American Honey is a film that many people will end up taking sides on.
It’s hard to say why multiple films can all go about the same way of telling their story, yet only some will succeed. Equally hard to pinpoint is why I think Andrea Arnold’s method of telling the story in American Honey feels so appropriate and satisfying to me; then falls completely flat when attempted elsewhere, even with a movie involving similar themes and demographics. In a way, I might be trying to soften the blow to those who will inevitably hate this movie. Like other slower-paced, formally unconventional dramas, American Honey is a film that many people will end up taking sides on.
The running time is somewhere around two hours and 40 minutes, and housed within that duration is a roughly 90-minute (by my estimate) narrative about Star, a teenager running away from her impoverished and destitute conditions at home. She joins a group of other displaced youth who travel from city to city in a large white van, staying in motels for periods of several days while they sell magazines in the surrounding areas. Although she is hired by Jake (Shia LaBeouf), she is employed by the cold and jealous Krystal (Riley Keough). Tensions arise as Star and Jake begin a sexual relationship, much to the domineering Krystal’s intense disapproval.
Chaotic parties, run-ins with the law, and a mix of unsettling, disturbing, and occasionally amusing situations concurrently beleaguer and liberate Star and her transient companions. Why is this just a 90-minute narrative? Because the remainder of the time doesn’t focus on Star’s progress or the sequence of events that move the story forward. Frequently, the movie cuts to lengthy interludes of the characters singing hip-hop in the van, dancing around bonfires, or horsing around in motel parking lots.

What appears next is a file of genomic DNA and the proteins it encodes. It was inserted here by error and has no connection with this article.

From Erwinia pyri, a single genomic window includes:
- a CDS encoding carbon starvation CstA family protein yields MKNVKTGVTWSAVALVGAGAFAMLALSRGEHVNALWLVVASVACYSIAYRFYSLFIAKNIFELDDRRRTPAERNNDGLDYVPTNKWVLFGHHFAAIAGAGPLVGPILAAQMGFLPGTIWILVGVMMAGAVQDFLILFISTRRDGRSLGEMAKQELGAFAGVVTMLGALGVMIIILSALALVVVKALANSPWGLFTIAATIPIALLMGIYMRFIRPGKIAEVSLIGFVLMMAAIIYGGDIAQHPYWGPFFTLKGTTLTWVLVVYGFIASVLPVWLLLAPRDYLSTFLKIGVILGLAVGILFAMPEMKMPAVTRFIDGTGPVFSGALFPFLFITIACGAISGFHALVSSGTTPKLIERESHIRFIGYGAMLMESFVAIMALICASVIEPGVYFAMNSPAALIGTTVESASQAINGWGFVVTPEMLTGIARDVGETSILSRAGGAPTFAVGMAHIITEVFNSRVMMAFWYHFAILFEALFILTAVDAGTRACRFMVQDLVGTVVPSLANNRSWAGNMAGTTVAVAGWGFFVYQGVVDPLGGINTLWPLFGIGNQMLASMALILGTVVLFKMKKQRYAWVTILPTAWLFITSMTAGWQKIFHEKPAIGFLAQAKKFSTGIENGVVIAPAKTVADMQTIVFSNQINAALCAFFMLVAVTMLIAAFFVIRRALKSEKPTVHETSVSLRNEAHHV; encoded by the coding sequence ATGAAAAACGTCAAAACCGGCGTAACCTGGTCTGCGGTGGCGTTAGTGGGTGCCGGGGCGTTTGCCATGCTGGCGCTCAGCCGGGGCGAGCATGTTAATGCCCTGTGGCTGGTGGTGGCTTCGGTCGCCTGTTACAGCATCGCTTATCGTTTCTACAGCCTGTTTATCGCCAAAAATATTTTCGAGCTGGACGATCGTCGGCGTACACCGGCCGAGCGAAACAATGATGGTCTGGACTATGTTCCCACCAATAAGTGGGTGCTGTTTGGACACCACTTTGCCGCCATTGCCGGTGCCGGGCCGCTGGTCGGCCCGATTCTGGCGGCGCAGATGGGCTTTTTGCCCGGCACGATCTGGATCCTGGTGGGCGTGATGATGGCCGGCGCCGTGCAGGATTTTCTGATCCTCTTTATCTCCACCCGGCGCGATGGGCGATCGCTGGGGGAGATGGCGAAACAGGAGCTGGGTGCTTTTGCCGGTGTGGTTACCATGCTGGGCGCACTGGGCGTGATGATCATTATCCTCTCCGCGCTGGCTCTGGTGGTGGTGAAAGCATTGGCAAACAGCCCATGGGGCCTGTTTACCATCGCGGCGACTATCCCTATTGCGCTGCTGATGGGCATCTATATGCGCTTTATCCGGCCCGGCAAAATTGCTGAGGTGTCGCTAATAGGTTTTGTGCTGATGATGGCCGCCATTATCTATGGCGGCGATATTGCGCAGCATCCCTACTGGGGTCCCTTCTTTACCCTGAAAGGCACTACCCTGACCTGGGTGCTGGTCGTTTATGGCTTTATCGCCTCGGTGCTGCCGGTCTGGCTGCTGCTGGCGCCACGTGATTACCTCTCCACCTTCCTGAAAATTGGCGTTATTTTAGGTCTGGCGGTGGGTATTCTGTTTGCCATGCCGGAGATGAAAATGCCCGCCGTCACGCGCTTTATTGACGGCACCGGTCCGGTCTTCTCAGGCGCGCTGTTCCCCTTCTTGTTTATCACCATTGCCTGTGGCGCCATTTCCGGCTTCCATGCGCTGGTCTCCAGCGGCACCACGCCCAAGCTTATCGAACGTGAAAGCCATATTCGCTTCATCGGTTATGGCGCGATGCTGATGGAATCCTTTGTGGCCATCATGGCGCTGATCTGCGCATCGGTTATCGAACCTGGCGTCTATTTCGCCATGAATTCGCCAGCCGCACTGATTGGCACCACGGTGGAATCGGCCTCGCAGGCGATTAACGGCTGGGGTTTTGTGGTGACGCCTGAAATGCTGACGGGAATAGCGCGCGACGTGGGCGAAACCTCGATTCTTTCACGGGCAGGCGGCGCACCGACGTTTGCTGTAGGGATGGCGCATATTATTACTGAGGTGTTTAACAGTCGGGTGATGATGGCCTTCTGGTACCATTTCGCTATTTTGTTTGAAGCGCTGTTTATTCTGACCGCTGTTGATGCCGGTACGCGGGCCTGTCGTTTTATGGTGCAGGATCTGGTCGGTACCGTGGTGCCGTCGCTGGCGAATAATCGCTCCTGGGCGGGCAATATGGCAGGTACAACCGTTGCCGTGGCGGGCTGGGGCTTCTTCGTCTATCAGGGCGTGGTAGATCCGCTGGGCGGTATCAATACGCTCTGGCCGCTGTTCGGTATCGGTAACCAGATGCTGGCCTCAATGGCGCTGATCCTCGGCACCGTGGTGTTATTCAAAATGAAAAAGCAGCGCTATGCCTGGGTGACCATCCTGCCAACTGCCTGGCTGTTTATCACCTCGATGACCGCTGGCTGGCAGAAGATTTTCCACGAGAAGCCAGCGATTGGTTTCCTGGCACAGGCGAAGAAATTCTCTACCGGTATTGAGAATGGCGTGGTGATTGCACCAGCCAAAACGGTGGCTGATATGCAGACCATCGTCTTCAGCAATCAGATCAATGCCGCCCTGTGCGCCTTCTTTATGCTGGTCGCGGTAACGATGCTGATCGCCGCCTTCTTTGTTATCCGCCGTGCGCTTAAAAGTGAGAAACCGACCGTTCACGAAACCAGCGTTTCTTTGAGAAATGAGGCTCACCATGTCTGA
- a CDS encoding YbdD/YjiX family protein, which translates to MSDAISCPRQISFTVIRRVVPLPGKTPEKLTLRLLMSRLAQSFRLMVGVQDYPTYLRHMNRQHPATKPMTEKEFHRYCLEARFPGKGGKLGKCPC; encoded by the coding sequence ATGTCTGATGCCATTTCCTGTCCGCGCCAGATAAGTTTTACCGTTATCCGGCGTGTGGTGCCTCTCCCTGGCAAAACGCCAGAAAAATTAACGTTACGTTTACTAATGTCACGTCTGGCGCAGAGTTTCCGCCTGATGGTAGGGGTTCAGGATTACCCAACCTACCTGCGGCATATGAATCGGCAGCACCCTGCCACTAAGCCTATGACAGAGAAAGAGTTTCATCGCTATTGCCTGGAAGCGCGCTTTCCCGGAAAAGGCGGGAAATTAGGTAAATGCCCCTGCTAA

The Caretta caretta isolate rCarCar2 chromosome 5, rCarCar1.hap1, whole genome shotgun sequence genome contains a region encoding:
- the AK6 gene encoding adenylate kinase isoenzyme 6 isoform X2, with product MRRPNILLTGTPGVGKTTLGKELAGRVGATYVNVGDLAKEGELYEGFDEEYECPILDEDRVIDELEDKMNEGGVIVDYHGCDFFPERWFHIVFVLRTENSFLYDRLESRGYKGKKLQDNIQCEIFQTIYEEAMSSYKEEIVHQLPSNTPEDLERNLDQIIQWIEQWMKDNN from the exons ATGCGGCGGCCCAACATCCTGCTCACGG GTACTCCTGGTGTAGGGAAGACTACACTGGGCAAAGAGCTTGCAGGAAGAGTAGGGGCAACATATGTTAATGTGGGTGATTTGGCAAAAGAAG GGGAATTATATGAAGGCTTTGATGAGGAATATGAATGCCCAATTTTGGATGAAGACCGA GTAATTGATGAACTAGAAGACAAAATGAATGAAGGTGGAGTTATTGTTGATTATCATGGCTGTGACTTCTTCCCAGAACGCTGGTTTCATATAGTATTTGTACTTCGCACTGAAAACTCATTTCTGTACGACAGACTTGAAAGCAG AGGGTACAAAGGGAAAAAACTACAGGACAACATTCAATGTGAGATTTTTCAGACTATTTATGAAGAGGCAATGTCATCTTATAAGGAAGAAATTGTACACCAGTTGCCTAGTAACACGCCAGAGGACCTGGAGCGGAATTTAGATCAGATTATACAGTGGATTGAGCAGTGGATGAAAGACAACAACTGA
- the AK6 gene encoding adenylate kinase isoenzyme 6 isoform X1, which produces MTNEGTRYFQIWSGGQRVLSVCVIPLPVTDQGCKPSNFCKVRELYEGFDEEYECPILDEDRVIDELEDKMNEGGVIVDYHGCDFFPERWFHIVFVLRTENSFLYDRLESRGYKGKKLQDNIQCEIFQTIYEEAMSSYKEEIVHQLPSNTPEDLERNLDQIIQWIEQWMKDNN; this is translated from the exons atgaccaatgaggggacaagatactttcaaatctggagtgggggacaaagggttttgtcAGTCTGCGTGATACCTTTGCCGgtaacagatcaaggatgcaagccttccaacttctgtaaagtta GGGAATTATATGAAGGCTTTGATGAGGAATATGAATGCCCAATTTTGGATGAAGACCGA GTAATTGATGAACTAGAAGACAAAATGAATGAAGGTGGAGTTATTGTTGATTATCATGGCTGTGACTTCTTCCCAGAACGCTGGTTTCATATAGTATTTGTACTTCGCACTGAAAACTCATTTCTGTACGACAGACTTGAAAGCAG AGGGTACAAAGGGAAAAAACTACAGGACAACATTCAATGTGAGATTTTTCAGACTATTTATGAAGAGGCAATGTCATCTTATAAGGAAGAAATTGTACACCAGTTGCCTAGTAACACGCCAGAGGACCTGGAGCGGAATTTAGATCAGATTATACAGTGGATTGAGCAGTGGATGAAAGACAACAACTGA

Star is a character the bends to the will of others, and the major arc of American Honey is her emergence into individuality and self-sufficiency. But to reiterate, this journey is cut up into small segments and dropped in as punctuation. So what’s occurring is a story that serves to underline the setting and atmosphere, not the other way around. For a road movie that concerns aimless and displaced youth, this conceit turns out rather successful. But it’s up to each individual viewer as to how effective or entertaining it is. Like I said, other movies attempt to do the same thing.
While not nearly as long, an earlier film I reviewed, Brigend, attempts to suspend segments of its main story in a foreboding atmosphere that, too, involves partying and reckless teenage whims. I think its central mistake is in thinking that repetition and emphasis of a destructive youth culture is a petty and shallow explanation of a very real and fascinating case of mass suicides. American Honey’s subject isn’t near as sordid, and in establishing its world as leisurely, aimless, and indulgent, Arnold’s method of spacing out Star’s journey and placing it in the confused and reckless surroundings she inhabits with her peers becomes highly appropriate and congruent with the tale she wishes to tell. | Nic Champion